This study demonstrated that cigarette smoke exposure increases MUC5AC mRNA and mucin synthesis via a signaling pathway that involves up-regulation of EGFR and CLCA1 both in vivo and in vitro. It has been shown that cigarette smoke up-regulates EGFR expression leading to mucin production in the airway epithelium. This is the first study to show a critical role for CLCA1 in cigarette smoke-induced mucin production, which is one of the major features of COPD.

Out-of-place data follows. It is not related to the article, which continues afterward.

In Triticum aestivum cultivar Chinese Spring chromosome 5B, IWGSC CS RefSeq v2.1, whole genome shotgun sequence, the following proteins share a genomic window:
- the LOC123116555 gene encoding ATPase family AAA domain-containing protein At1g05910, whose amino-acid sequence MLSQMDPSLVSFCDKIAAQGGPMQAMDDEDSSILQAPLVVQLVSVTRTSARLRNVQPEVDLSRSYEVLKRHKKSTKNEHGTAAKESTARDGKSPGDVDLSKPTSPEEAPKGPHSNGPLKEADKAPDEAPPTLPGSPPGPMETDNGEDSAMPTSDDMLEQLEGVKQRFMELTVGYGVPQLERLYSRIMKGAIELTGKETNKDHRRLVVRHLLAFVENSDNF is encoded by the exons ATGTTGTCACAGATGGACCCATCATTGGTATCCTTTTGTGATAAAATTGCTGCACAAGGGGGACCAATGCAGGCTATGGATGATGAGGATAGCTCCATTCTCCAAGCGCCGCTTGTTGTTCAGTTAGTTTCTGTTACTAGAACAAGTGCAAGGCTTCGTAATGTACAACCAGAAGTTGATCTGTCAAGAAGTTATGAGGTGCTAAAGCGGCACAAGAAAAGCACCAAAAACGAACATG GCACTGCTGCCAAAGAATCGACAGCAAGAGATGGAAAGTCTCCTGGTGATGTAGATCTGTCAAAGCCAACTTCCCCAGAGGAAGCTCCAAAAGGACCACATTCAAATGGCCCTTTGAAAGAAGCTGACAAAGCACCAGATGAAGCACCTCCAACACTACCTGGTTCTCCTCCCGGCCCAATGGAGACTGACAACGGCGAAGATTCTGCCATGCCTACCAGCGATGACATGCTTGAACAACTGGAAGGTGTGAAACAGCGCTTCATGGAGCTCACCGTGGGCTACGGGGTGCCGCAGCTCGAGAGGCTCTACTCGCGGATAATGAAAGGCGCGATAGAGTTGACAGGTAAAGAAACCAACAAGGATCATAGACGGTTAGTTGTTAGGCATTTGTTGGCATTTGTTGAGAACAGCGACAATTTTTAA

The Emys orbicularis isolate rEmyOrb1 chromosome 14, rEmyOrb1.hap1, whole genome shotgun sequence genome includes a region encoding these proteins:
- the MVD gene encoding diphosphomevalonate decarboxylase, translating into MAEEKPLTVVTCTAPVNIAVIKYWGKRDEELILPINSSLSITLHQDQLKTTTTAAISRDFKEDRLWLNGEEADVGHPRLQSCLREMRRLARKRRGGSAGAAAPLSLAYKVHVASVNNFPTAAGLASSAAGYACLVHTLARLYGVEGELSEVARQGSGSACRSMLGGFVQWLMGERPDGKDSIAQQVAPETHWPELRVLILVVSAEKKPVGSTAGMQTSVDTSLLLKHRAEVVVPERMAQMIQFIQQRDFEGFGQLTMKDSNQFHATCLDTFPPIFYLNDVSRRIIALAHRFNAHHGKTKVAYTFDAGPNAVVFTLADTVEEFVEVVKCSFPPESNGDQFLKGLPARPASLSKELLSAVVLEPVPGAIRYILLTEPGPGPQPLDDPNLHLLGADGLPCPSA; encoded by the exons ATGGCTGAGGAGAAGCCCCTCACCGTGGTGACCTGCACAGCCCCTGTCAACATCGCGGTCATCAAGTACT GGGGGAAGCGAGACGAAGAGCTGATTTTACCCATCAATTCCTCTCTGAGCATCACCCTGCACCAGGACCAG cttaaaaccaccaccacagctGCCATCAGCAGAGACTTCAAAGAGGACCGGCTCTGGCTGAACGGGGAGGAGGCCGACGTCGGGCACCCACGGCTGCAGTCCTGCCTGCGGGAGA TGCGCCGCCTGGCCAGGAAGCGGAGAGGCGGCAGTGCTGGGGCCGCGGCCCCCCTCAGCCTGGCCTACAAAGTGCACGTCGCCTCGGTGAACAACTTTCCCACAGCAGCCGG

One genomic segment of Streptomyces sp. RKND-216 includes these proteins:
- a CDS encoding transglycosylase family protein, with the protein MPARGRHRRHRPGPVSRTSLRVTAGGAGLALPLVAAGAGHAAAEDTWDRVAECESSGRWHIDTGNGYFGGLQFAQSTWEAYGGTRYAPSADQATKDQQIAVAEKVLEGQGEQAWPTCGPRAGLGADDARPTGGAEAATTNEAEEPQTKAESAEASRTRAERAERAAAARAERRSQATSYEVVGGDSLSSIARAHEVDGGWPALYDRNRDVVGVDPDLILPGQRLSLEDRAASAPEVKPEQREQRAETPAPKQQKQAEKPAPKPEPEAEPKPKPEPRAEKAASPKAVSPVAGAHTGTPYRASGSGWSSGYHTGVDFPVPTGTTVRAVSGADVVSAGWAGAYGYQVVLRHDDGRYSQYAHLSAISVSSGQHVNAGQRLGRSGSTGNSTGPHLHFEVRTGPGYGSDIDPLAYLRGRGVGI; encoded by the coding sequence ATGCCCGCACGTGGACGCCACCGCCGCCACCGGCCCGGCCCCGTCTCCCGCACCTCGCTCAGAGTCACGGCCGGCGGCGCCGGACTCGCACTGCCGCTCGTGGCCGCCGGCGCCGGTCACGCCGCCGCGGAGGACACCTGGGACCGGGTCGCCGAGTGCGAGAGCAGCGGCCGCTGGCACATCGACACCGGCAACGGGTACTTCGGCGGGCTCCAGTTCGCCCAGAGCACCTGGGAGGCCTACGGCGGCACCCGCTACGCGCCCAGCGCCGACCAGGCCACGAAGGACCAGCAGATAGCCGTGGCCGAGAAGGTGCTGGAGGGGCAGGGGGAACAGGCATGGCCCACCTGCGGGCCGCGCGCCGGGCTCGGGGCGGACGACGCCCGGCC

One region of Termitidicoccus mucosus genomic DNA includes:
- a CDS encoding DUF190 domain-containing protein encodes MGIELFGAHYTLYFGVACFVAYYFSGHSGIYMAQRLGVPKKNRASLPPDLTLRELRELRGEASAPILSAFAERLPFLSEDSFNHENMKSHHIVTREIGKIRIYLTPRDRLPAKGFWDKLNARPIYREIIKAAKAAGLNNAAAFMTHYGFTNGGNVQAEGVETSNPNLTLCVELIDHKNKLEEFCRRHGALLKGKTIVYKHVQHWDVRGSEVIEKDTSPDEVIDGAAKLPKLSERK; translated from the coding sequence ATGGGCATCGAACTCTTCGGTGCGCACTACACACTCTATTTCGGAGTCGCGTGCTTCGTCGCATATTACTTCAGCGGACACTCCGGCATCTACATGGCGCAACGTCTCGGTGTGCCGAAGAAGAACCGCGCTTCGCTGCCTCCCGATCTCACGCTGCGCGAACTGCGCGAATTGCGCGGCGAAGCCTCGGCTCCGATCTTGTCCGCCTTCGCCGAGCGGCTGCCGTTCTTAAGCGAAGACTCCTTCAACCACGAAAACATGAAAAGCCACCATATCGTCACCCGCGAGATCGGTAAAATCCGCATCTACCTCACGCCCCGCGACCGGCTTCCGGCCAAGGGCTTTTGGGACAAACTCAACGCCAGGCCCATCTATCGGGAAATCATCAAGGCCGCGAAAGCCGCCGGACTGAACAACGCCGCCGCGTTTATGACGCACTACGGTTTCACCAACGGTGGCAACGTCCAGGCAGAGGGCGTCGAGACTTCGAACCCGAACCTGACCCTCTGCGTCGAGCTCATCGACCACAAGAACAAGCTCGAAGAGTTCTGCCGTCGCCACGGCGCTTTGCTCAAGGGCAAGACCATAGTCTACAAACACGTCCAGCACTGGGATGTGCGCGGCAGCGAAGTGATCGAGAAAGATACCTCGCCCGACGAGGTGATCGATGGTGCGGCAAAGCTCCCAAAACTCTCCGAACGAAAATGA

In this study, we showed that either a blocker of CLCAs, niflumic acid, or a selective EGFR tyrosine kinase inhibitor, AG-1478, are completely able to inhibit cigarette smoke-induced mucin synthesis as well as the upregulation of MUC5AC mRNA expression, and that the effect of combining both drugs is not synergistic. This indicates that both CLCA1 and EGFR are dependently affecting mucin production as a part of a single complex signaling pathway, but it does not exclude the participation of CLCAs other than CLCA1. It seems that CLCA1 is involved in the pathologic induction of mucin, while a different CLCAs are related to the baseline physiologic mucin secretion. Although niflumic acid is a known blocker of the CLCAs and has been shown to block the function of hCLCAi,- it is nonspecific to CLCA1. Therefore the contribution of its blocking of any other CLCAs cannot be accurately evaluated. In fact, despite the increasing number of discovered CLCAs both in animals and human and their seemingly important functions, understanding these channels has been limited by the absence of specific blockers and the fact that their molecular identities remain in question. Continue reading “Observation of Niflumic Acid and AG-1478 Reduce Cigarette Smoke-Induced Mucin Synthesis”